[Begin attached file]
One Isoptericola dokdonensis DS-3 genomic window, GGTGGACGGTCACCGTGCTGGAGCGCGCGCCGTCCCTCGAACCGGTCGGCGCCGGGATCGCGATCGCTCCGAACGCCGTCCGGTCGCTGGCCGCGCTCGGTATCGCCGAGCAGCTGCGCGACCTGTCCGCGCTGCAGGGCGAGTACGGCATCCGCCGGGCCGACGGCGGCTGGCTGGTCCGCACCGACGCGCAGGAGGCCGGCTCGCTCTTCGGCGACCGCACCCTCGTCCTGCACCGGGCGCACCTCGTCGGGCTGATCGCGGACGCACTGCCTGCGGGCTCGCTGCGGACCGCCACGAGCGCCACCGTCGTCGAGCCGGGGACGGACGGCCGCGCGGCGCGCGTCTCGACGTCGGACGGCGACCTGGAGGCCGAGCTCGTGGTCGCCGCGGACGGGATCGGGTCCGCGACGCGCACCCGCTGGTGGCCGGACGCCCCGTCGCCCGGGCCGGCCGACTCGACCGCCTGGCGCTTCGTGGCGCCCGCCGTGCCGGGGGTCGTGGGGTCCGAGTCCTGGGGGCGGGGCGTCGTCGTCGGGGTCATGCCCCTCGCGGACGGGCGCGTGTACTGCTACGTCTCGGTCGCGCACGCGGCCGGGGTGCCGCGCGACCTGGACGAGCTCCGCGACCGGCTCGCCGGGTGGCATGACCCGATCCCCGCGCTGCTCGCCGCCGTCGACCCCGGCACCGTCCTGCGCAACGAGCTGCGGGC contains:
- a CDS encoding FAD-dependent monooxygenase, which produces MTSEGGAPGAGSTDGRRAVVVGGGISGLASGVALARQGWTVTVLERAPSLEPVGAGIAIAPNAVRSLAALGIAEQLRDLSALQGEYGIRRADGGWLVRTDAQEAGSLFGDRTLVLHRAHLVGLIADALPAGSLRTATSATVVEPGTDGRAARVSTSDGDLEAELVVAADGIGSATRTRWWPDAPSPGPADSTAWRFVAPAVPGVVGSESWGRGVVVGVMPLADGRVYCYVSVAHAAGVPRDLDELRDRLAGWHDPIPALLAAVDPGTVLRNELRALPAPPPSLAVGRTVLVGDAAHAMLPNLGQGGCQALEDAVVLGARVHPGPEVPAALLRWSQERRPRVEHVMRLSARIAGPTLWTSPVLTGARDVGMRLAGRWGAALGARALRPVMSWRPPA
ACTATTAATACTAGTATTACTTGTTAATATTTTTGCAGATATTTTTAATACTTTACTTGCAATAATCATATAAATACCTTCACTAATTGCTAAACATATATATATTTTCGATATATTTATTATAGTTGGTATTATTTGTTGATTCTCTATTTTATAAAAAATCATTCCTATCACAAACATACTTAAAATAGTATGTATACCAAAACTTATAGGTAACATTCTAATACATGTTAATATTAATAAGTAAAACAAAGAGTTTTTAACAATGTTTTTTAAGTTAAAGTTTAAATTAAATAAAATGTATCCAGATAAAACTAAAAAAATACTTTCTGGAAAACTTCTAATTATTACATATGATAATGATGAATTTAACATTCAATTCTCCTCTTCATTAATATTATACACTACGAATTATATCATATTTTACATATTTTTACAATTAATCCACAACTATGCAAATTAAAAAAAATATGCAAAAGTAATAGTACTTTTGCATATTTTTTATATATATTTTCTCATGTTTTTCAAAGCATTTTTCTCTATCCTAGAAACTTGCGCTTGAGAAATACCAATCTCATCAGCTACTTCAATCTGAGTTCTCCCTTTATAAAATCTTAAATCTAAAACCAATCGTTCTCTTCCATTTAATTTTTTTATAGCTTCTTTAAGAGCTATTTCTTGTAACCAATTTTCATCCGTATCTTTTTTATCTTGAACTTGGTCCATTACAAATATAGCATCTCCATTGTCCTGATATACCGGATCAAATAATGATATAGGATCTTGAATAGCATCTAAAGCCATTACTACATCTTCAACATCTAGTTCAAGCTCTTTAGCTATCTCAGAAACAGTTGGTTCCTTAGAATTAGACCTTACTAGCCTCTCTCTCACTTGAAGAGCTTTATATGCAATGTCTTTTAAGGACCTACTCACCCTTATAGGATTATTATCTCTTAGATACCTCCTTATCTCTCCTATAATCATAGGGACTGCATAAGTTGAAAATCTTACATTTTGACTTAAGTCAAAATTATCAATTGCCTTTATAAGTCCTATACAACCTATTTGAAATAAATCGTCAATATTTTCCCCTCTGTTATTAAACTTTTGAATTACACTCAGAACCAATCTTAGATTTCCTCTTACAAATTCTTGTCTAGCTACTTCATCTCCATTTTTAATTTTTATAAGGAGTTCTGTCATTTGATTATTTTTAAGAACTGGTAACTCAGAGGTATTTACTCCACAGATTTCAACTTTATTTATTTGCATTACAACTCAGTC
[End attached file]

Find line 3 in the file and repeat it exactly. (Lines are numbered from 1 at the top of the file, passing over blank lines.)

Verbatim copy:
ACTATTAATACTAGTATTACTTGTTAATATTTTTGCAGATATTTTTAATACTTTACTTGCAATAATCATATAAATACCTTCACTAATTGCTAAACATATATATATTTTCGATATATTTATTATAGTTGGTATTATTTGTTGATTCTCTATTTTATAAAAAATCATTCCTATCACAAACATACTTAAAATAGTATGTATACCAAAACTTATAGGTAACATTCTAATACATGTTAATATTAATAAGTAAAACAAAGAGTTTTTAACAATGTTTTTTAAGTTAAAGTTTAAATTAAATAAAATGTATCCAGATAAAACTAAAAAAATACTTTCTGGAAAACTTCTAATTATTACATATGATAATGATGAATTTAACATTCAATTCTCCTCTTCATTAATATTATACACTACGAATTATATCATATTTTACATATTTTTACAATTAATCCACAACTATGCAAATTAAAAAAAATATGCAAAAGTAATAGTACTTTTGCATATTTTTTATATATATTTTCTCATGTTTTTCAAAGCATTTTTCTCTATCCTAGAAACTTGCGCTTGAGAAATACCAATCTCATCAGCTACTTCAATCTGAGTTCTCCCTTTATAAAATCTTAAATCTAAAACCAATCGTTCTCTTCCATTTAATTTTTTTATAGCTTCTTTAAGAGCTATTTCTTGTAACCAATTTTCATCCGTATCTTTTTTATCTTGAACTTGGTCCATTACAAATATAGCATCTCCATTGTCCTGATATACCGGATCAAATAATGATATAGGATCTTGAATAGCATCTAAAGCCATTACTACATCTTCAACATCTAGTTCAAGCTCTTTAGCTATCTCAGAAACAGTTGGTTCCTTAGAATTAGACCTTACTAGCCTCTCTCTCACTTGAAGAGCTTTATATGCAATGTCTTTTAAGGACCTACTCACCCTTATAGGATTATTATCTCTTAGATACCTCCTTATCTCTCCTATAATCATAGGGACTGCATAAGTTGAAAATCTTACATTTTGACTTAAGTCAAAATTATCAATTGCCTTTATAAGTCCTATACAACCTATTTGAAATAAATCGTCAATATTTTCCCCTCTGTTATTAAACTTTTGAATTACACTCAGAACCAATCTTAGATTTCCTCTTACAAATTCTTGTCTAGCTACTTCATCTCCATTTTTAATTTTTATAAGGAGTTCTGTCATTTGATTATTTTTAAGAACTGGTAACTCAGAGGTATTTACTCCACAGATTTCAACTTTATTTATTTGCATTACAACTCAGTC